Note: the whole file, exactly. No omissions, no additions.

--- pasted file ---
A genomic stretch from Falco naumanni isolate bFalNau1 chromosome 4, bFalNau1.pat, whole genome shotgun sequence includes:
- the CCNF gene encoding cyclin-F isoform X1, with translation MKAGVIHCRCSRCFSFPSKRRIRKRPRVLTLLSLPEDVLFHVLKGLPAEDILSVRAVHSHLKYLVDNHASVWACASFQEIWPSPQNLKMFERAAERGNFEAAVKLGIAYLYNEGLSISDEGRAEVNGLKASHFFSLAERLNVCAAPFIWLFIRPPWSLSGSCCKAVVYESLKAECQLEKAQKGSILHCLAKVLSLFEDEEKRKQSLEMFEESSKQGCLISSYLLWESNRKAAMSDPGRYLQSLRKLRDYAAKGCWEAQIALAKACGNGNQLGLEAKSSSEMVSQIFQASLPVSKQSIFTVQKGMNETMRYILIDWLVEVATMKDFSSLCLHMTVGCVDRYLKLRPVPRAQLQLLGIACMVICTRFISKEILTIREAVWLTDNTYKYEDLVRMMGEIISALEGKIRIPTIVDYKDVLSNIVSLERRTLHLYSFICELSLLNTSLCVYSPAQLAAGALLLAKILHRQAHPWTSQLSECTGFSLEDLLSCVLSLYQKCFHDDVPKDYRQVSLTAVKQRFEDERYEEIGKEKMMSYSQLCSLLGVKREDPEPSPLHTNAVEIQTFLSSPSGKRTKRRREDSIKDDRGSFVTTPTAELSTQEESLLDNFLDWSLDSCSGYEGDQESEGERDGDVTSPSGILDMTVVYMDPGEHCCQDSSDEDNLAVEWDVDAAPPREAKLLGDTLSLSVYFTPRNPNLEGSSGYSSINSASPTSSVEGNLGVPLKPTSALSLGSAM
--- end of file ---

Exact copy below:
A genomic stretch from Falco naumanni isolate bFalNau1 chromosome 4, bFalNau1.pat, whole genome shotgun sequence includes:
- the CCNF gene encoding cyclin-F isoform X1, with translation MKAGVIHCRCSRCFSFPSKRRIRKRPRVLTLLSLPEDVLFHVLKGLPAEDILSVRAVHSHLKYLVDNHASVWACASFQEIWPSPQNLKMFERAAERGNFEAAVKLGIAYLYNEGLSISDEGRAEVNGLKASHFFSLAERLNVCAAPFIWLFIRPPWSLSGSCCKAVVYESLKAECQLEKAQKGSILHCLAKVLSLFEDEEKRKQSLEMFEESSKQGCLISSYLLWESNRKAAMSDPGRYLQSLRKLRDYAAKGCWEAQIALAKACGNGNQLGLEAKSSSEMVSQIFQASLPVSKQSIFTVQKGMNETMRYILIDWLVEVATMKDFSSLCLHMTVGCVDRYLKLRPVPRAQLQLLGIACMVICTRFISKEILTIREAVWLTDNTYKYEDLVRMMGEIISALEGKIRIPTIVDYKDVLSNIVSLERRTLHLYSFICELSLLNTSLCVYSPAQLAAGALLLAKILHRQAHPWTSQLSECTGFSLEDLLSCVLSLYQKCFHDDVPKDYRQVSLTAVKQRFEDERYEEIGKEKMMSYSQLCSLLGVKREDPEPSPLHTNAVEIQTFLSSPSGKRTKRRREDSIKDDRGSFVTTPTAELSTQEESLLDNFLDWSLDSCSGYEGDQESEGERDGDVTSPSGILDMTVVYMDPGEHCCQDSSDEDNLAVEWDVDAAPPREAKLLGDTLSLSVYFTPRNPNLEGSSGYSSINSASPTSSVEGNLGVPLKPTSALSLGSAM